Driving with flow'ry crook thy whitenM flock
To crop the wild thyme on the fragrant down,
And list the humming bell, that seems to shake
The distant dome, and with sad-ling'ring note
Pants on the dying gale. Young Carlo, too.
Should have been there, a gentle, rural swain,
To take his plaintive pipe, and fondly pour
The song of suff'rance, to subdue thy heart ;
Or have been seen at infant dawn's first gleam.
Carving thy name upon the polish'd beach,
The boast, the wonder of the rustic race,
Por comeliness, and manly strength, and song.
Ther. Nor would it have displeas'd me, for truly
T think there does not live a nobler youth.
His anions vaunt, and not his tongue, of glory.
Gen'rous as love, and stranger to offence.
He wins each heart, nor proudly e'er pretends
To gain by mimic affability :
The common error of our princely tribe I
120 AMBITIOUS VENGEANCE. A8 I.
Unmatch'd in virtue, sense, and dignity,
And ev'ry charni of youthful manliness.
If aught that's mortal can approach perfeftion,
*Tis Carlo — and I do not blush to own it.
Alb, This honest frankness well becomes thee,
And gives a sweeter lustre to thine eye,
Than all the tricks of timid bashfulness.
I much rejoice that he will soon be here.
For well I know, his promise is an oath
He would not break for worlds; then let me hope
His meed may be thy hand, and more thy heart.
Ther. Thanks for thy mirthful wishes, but at present
I shall retire; and recol]e6t, Clotilda!
Thou mayst command my utmost pow'r to serve thee.
Now fare ye well awhile. \^Exiu
The Court retires. Manent Clotilda and Alberto.
Clot, \_Aside.'] It is thy death I would command, and
I will procure without thy kind consent .
Besides, methinks, when royal Carlo here
Shall sway the sceptre as thy wedded lord.
The pow'r of serving me will be transferr'd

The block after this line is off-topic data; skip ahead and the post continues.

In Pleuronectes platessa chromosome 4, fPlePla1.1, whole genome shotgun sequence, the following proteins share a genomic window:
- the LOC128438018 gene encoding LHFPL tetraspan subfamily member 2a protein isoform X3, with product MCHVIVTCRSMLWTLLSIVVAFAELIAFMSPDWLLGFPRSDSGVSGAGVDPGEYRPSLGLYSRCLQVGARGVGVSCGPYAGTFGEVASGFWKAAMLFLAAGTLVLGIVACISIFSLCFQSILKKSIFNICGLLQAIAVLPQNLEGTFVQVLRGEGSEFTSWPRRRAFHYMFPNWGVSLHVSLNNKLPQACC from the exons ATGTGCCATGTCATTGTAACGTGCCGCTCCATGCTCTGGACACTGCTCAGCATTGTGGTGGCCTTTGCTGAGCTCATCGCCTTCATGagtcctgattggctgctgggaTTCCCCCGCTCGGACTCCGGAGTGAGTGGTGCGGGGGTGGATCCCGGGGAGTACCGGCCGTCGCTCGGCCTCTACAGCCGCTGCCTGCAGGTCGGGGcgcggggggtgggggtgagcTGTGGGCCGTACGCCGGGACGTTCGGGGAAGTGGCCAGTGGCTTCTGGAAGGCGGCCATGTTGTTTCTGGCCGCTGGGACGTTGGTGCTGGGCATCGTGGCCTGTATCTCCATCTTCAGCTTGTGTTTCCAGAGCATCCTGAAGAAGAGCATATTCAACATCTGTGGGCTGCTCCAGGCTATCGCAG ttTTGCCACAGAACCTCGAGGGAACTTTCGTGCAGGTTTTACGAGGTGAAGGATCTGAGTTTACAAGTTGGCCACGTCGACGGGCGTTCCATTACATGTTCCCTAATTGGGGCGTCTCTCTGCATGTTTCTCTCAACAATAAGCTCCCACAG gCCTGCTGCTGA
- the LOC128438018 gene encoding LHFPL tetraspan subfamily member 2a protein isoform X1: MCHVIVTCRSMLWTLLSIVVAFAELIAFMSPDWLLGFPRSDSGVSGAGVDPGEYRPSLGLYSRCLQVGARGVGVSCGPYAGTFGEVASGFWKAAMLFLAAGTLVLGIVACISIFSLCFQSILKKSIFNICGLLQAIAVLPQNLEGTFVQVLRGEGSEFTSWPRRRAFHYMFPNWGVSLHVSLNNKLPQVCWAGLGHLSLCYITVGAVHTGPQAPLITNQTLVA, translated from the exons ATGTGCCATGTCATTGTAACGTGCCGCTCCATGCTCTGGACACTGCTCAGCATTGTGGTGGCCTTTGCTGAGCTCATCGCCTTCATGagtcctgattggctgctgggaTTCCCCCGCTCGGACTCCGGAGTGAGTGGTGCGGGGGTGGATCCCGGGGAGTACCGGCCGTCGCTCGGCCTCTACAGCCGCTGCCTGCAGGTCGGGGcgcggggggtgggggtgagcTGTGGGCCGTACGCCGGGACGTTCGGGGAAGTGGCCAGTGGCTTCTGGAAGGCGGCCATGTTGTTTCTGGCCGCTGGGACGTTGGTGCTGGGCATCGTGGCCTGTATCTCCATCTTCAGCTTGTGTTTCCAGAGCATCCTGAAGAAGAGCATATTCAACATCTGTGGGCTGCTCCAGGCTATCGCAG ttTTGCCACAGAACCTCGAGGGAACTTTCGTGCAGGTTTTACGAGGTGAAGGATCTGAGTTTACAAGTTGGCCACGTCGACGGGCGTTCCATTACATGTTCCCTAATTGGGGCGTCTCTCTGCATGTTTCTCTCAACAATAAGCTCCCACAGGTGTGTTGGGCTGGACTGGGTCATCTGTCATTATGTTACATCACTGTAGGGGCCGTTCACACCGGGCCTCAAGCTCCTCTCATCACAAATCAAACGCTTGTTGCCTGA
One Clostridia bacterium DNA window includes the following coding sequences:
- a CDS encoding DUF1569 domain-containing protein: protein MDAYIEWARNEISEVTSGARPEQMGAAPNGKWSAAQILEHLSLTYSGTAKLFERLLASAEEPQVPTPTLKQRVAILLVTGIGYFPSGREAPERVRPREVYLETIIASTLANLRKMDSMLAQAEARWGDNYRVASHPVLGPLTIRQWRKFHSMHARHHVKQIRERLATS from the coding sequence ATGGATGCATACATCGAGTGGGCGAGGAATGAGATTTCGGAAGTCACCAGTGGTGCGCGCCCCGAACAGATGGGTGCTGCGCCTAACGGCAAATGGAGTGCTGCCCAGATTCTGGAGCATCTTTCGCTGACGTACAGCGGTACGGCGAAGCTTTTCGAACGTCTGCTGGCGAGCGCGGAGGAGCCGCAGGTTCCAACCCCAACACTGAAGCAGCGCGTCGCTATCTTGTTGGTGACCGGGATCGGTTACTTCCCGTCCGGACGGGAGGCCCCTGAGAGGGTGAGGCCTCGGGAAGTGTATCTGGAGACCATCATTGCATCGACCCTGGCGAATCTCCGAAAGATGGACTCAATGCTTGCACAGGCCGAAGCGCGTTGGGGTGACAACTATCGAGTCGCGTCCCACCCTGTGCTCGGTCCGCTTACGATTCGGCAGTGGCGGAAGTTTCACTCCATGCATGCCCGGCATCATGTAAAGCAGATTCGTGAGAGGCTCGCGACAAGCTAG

To him, who, should caprice incline, may veil
In clouds and darkness all my starry hopes,
A9 L AMBITIOUS VENGEANCE. 121
And, scorning the condition of my baseness,
Breed a dire tempest o'er my hated head.
I must a speedy vengeance execute.
A15. Thou seem'st absorb'd in anxious thought,
Clot. I have at times a wand'ring mind, and oft
Imagination, with her fairy train,
Leads me to fountains, or enamell'd meads.
To cull an humble garland of fresh flow'rs.
Or, on the promontory's height, I seem
To wander, at the midnight hour, and catch
The thrilling sounds of the far distant wreck.
The voice of coming war, with sudden burst,
Perhaps then strikes my ear : Anon, I view
The ransack'd town, the agonizing band
Of hapless females with dishevell'd locks,
Piercing the air with cries ; and then, methinks,
I am a queen, and hush their clam'rous fears.
Change desp'rate terror into rapt'rous joy.
And govern with a prosperous moderation.
When thus my mind's bewilder'd, I remain
Lively, or sad, or fix'd in solemn thought,
As the wild-woven visions interest.
y^lb. Much, much I fear that something troubles
For I have oftentimes observed of late,
Thou'rt absent e'en amidst society ;
As tho' the busy lab'ring of thy breast,
AMBITIOUS VENGEANCE. AB I.
Taught thee to scorn attentive ceremony.
O, pr'ythee dissipate the low'ring gloom
That hangs oppressive on thy pensive spirits,
And deck thy face in smiles and gentleness :
For all should smile beneath Theresa's reign.
I doubt Alberto's unaspiring nature
May not be roused to deads of dreadful greatness j
True he is brave, and no mean personal fear
E'er touched his heart, yet will he surely shrink
From treach'rous daring, and intrepid crime.
Then let me not unbosom me to him,
But mask th' intention from his piercing eyes,
And be myself the bloody executor,
So he in tranquil innocence shall enjoy
The dazzling 'vantage of supreme command.
^rn. Not always thus in humble garb array'd,
I trod with timid step these spacious halls.
But time, that fleets along on restless wing,
Bears human happiness for e'er away,
So has it mine. — Yet will I seek Clotilda,
For once she did not scorn me ; hah ! *tis she,
Alone in deep refle6lion ; the hour suits well. i